Furor Over Israeli Soldiers' Support For Settlements
RENEE MONTAGNE, host:
Israel is reacting to a different group of dissidents: soldiers who support Jewish settlements in the West Bank and who have begun to act on those beliefs. That has touched off a heated debate about personal politics versus military duty. Prime Minister Benjamin Netanyahu has denounced the actions of the soldiers. Others in Israel say they're heroes.
NPR's Lourdes Garcia-Navarro reports from Jerusalem.
LOURDES GARCIA-NAVARRO: Last week, six soldiers who served in an infantry unit in the West Bank refused to take part in the demolition of illegal structures in the Jewish settlement outpost of Negohot. Their actions followed an incident last month when a group of conscripts at their swearing-in ceremony raised a banner in support of settlement activity in the West Bank. Netanyahu, whose coalition includes pro-settler parties, had this to say about the protests.
Prime Minister BENJAMIN NETANYAHU (Israel): (Through translator) If you want to destroy IDF, then support disobeying orders. If you support this refusal, it will bring about the collapse of the state.
GARCIA-NAVARRO: The army immediately disciplined the soldiers involved in both incidents. In a statement to NPR, the IDF said political demonstrations within the military framework are strongly frowned upon. Such acts impair the strength and unity of combat units. In Israel, army service is compulsory, and because conscripts come from communities with widely different views, military commanders have long sought to keep politics out of the army. But the recent protests point to the increasing fault lines within Israel society, stoking passions on both sides.
Mr. ASHLAN VELAN(ph) (Politician): What they are doing, in my opinion, is more dangerous than any kind of terrorist activity based on (unintelligible).
GARCIA-NAVARRO: Ashlan Velan is a left-wing Israeli politician. The settlements are at the heart of the current impasse in Middle East peace efforts. The Palestinians are demanding that Israel freeze all settlement activity as a condition for restarting peace talks. The international community views the settlements as illegal. Velan says the issue of settlements divides Israelis, as well, and pro-settler groups, he says, are trying to use these protests by soldiers to advance their aim of keeping settlements in the West Bank.
Mr. VELAN: They're trying to change the rules. In my opinion, it's out of any context of any kind of what I know, democracy, what is all about. And I hope that the Israeli society will be strong enough not to support them.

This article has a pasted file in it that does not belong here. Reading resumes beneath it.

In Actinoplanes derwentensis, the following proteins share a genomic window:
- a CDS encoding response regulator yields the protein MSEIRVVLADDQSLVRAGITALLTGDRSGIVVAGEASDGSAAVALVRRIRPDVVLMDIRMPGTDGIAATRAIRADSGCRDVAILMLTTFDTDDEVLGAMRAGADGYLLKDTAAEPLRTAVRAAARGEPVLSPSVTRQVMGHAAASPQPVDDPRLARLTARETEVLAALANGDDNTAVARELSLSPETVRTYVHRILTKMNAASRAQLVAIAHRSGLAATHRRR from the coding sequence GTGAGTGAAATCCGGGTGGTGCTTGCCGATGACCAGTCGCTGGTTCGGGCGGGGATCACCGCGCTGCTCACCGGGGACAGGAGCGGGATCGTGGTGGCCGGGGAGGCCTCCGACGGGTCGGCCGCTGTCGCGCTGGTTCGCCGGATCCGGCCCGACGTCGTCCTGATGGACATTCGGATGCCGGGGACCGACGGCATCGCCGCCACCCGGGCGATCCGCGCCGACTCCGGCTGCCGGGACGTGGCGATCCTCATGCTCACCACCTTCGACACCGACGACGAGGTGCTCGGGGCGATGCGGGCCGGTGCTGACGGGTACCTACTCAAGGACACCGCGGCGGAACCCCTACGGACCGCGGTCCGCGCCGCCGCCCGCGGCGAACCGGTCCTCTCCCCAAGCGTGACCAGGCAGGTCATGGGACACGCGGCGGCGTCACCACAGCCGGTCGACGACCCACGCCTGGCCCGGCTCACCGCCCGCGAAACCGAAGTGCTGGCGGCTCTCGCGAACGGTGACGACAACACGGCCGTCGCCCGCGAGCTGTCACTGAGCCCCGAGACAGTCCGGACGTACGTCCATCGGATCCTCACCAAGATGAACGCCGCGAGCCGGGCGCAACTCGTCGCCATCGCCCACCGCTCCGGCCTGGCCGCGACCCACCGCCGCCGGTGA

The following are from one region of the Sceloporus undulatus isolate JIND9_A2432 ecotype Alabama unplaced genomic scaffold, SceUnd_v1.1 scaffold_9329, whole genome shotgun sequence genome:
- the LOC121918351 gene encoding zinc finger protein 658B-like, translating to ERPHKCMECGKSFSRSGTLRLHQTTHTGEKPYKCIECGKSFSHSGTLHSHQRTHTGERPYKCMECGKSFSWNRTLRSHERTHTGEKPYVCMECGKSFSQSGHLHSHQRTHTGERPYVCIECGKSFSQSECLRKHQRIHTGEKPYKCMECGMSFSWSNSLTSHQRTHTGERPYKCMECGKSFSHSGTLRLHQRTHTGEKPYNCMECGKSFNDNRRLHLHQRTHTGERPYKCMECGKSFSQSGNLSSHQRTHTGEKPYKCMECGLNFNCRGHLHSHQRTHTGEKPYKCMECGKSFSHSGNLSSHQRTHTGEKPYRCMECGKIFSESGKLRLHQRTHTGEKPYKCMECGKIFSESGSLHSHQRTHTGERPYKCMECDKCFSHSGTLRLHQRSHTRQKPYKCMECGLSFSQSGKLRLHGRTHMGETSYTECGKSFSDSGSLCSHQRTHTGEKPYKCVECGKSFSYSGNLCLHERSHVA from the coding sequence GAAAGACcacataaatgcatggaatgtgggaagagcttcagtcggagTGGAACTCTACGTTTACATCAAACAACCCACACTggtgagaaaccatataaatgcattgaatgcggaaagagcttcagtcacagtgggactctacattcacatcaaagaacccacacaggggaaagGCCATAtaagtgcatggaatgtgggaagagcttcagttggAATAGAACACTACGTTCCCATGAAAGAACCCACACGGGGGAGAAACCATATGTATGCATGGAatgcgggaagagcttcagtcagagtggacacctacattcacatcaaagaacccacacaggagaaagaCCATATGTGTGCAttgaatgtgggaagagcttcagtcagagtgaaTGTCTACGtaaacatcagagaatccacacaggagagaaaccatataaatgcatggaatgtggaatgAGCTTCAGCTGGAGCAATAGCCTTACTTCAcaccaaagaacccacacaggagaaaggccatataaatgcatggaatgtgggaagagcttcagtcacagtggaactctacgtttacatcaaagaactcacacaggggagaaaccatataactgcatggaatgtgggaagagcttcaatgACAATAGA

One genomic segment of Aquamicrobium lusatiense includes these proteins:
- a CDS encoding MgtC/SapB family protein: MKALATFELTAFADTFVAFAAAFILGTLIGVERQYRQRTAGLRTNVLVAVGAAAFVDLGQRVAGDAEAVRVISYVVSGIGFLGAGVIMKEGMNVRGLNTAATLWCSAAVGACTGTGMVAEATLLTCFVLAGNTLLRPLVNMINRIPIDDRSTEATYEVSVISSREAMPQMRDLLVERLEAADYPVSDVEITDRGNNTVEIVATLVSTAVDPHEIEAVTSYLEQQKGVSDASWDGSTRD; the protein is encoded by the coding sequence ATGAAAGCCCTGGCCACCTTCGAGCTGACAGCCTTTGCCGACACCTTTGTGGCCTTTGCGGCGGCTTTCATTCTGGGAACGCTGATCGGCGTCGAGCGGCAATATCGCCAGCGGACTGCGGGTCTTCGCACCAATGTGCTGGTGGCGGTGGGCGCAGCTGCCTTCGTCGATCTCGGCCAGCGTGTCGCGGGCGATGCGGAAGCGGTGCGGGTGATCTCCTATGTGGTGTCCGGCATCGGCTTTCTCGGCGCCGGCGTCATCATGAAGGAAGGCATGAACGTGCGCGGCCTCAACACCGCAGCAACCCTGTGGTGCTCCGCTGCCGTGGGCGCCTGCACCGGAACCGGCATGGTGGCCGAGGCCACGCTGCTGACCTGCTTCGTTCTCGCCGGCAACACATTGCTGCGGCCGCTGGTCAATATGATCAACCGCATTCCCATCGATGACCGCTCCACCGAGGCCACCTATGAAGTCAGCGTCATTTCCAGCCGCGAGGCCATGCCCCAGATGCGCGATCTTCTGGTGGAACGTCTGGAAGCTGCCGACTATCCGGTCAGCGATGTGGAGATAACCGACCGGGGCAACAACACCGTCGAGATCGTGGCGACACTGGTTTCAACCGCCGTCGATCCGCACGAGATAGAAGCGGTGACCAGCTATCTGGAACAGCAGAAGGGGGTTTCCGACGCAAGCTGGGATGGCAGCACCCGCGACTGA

GARCIA-NAVARRO: But those who do support the disobedient soldiers say what's happened is an important message to the government.
Dr. YUAL MALMED(ph): Well, I'm very proud of him. He knows and thinks right.
GARCIA-NAVARRO: Dr. Yual Malmed is the father of one of the soldiers who refused orders to evacuate the settlement outpost. He lives in the massive Israeli settlement of Ma'ale Adumim. Malmed says it's unfair to ask soldiers who live in settlements to evacuate people who may be their friends and family.
Dr. MALMED: You need to defend Israel from its enemies. I don't think there's any democracy that uses its army against its civilians, and there's a big problem here. Take the army out of it.
GARCIA-NAVARRO: There are fears that these protests may only be the start of a wider movement. Some of the soldiers involved studied at Hesder yeshivas, which combined religious studies with military service. Those graduates are increasingly playing a more prominent role in the military. According to a recent report, 80 percent of yeshiva students joined elite combat units. The Israeli government is now threatening to end their relationship with several of those yeshivas whose rabbis supported the recent protests.
(Soundbite of crowd chatter)
Rabbi Schmul Kauffman(ph) teaches young boys at a yeshiva near Jerusalem. He says he tells his students that it is there religious duty to protect Israel, and religious soldiers have an important role to play.
Rabbi SCHMUL KAUFFMAN (Teacher at Yeshiva School): (Through translator) I tell my students that going to the army is a commitment from the Torah, because when one fights for the Jewish people, it is of high religious value. It glorifies the name of the Lord.
GARCIA-NAVARRO: Rabbi Kauffman says he doesn't advocate disobeying orders. Still, he says, soldiers shouldn't be asked to choose between their rabbi and their commander.
Rabbi KAUFFMAN: (Through translator) Politics has no place in the army, but religion is something else. It's a great instrument that can help the Jews be victorious in their wars.
GARCIA-NAVARRO: One of Rabbi Kauffman's students, 15-year-old Ruven Maggen(ph) says he admires the soldiers who refused orders to evacuate the settlers.
Mr. RUVEN MAGGEN (Yeshiva Student): I think it's good, because they shouldn't do, like, things against the country. They are meant protect Israel, not to evacuate it.
GARCIA-NAVARRO: Lourdes Garcia-Navarro, NPR News.
(Soundbite of music)
MONTAGNE: It's MORNING EDITION from NPR News.